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I have a 'Copy' button that copies generated output to the system clipboard. What is the best way to confirm that it has been copied? I was thinking of those possibilities:

  • A dialog "Copied."
  • A dialog "Copied to clipboard."
  • Change the text "Copy" on the button to "Copied!" for a second, and then change it back
  • Do nothing, just let the user assume the button has done it's work (I don't think that's a good idea)

enter image description here

The user pastes an unformatted list of words in the left field and clicks the Format button. The application will correctly format the list and then shows the output in the right field. Then, the user can (and most certainly will) copy the output to the clipboard and paste it in another application.

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5 Answers

Feedback is very important part of interaction, but it is also context dependent.

Copying something to clipboard is a step in some user task. Frequently next step (pasting) is done almost immediately. So user is in a task flow and some feedback could distract user or even break the flow. More general, is it needed a information or confirmation dialog "Button was clicked" for any button?

Suppose the flow was broken by some external force (phone ring, ...). The copying to clipboard is a resource-cheap operation. So user returning to task could easily do it again.

Also it is better to label button "Copy to clipboard" for more clearnes for user.

So, feedback is not necessary and even could be unwanted, if all points are true:

1. Operation is a part of immediate task flow
2. Operation is resource-cheap (very fast and easily could be repeated)
3. Operation is totally clear for user
- meaning that whatever process/behavior they have engaged in, is familiar and common to them so that a confirmation message is not necessary and to provide one actually causes a workflow efficiency detriment (more clicks).

At the same time, you have no provided any context, so I could be not quite right. That is why I have generalized context and refer to operation instead of copying.

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Recommendations, incidentally, fitting into existing practice. Copying to clipboard is often implemented in the same thread as the app's main GUI, so if it takes more time, the user will notice. In 99 per cent of all the cases, her workflow depends on the results of the operation... –  Deer Hunter Jun 15 '13 at 21:04
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As said, feedback is really important. I summed up the different kinds of feedback here. In this case, you want to notify the user that the click she made had been preformed. The best feedback you can provide would be immediate and in close proximity to the location of the pointer at the time of the click, since the user's attention is certainly there. The simplest yet effective solution would be to change the label of the button, along with the regular animation of the button being pushed down (or just change color in response to the click).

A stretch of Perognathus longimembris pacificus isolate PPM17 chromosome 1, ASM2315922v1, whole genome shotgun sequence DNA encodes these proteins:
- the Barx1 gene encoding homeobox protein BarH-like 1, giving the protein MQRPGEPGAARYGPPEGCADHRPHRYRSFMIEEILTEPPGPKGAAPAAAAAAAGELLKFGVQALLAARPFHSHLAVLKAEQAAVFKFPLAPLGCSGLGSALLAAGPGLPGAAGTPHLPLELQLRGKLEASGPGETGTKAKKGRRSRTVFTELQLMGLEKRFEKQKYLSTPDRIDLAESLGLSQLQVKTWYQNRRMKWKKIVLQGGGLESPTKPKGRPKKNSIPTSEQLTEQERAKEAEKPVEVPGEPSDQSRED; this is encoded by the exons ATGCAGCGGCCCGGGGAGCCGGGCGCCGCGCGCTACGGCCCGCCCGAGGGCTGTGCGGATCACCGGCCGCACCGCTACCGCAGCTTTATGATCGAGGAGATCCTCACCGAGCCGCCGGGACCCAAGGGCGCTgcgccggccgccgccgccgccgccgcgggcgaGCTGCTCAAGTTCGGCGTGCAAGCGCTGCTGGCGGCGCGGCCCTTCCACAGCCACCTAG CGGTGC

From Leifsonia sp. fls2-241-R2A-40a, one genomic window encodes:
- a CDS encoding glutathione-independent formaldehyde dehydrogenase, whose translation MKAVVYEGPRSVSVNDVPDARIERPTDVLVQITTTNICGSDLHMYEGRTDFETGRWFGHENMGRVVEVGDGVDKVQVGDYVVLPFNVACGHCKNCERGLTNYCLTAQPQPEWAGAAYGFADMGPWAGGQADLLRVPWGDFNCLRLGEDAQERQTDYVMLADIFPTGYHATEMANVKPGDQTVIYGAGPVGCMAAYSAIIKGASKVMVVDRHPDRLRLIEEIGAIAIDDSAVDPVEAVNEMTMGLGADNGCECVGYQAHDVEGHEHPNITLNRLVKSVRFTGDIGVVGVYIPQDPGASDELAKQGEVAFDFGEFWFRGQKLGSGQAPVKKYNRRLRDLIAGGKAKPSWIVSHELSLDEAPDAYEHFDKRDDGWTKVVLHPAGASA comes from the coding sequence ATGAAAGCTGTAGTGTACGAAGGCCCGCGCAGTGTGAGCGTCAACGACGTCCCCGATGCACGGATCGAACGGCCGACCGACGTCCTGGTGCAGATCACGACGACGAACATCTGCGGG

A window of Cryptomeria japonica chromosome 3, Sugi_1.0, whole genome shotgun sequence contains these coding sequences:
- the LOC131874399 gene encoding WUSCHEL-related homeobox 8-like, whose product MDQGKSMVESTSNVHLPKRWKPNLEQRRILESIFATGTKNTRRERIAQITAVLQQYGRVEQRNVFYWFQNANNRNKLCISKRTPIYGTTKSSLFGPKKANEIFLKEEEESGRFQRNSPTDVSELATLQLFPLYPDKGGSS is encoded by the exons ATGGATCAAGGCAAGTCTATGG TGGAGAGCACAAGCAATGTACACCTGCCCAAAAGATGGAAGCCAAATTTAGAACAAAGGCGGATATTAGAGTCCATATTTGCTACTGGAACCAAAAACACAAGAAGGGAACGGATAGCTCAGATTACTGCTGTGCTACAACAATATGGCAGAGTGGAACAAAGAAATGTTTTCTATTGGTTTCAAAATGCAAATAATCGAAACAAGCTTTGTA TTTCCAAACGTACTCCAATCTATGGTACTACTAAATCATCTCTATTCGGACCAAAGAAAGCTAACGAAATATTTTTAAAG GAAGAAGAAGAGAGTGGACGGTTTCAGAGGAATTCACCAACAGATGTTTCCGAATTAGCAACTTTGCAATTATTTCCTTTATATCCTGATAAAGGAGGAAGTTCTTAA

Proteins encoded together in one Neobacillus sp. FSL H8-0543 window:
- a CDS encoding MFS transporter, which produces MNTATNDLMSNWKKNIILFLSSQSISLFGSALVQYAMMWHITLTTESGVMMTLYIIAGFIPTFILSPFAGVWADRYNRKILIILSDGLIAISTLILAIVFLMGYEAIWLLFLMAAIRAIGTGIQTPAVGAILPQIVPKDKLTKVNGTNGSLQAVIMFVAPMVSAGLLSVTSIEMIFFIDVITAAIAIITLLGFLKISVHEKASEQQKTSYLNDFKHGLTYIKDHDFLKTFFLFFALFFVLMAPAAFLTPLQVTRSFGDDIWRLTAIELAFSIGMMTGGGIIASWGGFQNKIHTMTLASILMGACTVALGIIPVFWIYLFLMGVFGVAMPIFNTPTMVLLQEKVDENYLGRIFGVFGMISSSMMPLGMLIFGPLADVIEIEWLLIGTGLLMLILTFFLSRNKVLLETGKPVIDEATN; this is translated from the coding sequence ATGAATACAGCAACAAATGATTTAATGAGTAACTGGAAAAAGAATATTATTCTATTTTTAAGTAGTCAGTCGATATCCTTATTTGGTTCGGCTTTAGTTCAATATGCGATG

A nice example is set by the Vimeo embedded player:

enter image description here

Bear in mind that in their implementation the button can only be clicked once. However, you might want to change the button to its original label when the users performs other actions that might change the information to be copied, or when enough idle time has elapsed.

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I really like the way bitly does it by having the copied item float off like a ghost.

enter image description here

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Hi @I.J. Welcome to the site! Can you add some detail? Why do you think this method is effective? Is it more suitable for some users than others? Would the effect work as well if the text were different? or absent? –  3nafish Jan 20 at 1:42
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I would suggest to check if the clipboard contains the text that is inside the box, and if it is the same change the button to "copied". If the clipboard contains something else, just change it back to "copy".

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Most copy buttons just "do their thing" with no particular feedback to the user. For example, try any of the Microsoft Office tools, or any of the Apple iWork suite for that matter.

The only time I see any feedback doing a "copy to clipboard" is when the work required is sufficient to be user perceptible.

If you do give any feedback, it needs to be minimal (simple) enough to not get in the way of the users workflow, so a dialog would be a bad idea.

Momentarily changing the caption for the button would be one way to do it.

Another would be to change the mouse cursor to a "wait" (hourglass or spinning circle or spinning globe or whatever's appropriate for your platform) for a split second, as a way to "show" that some processing occurred.

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Seriously! Hourglass! –  BlueFlame Jan 20 at 6:11
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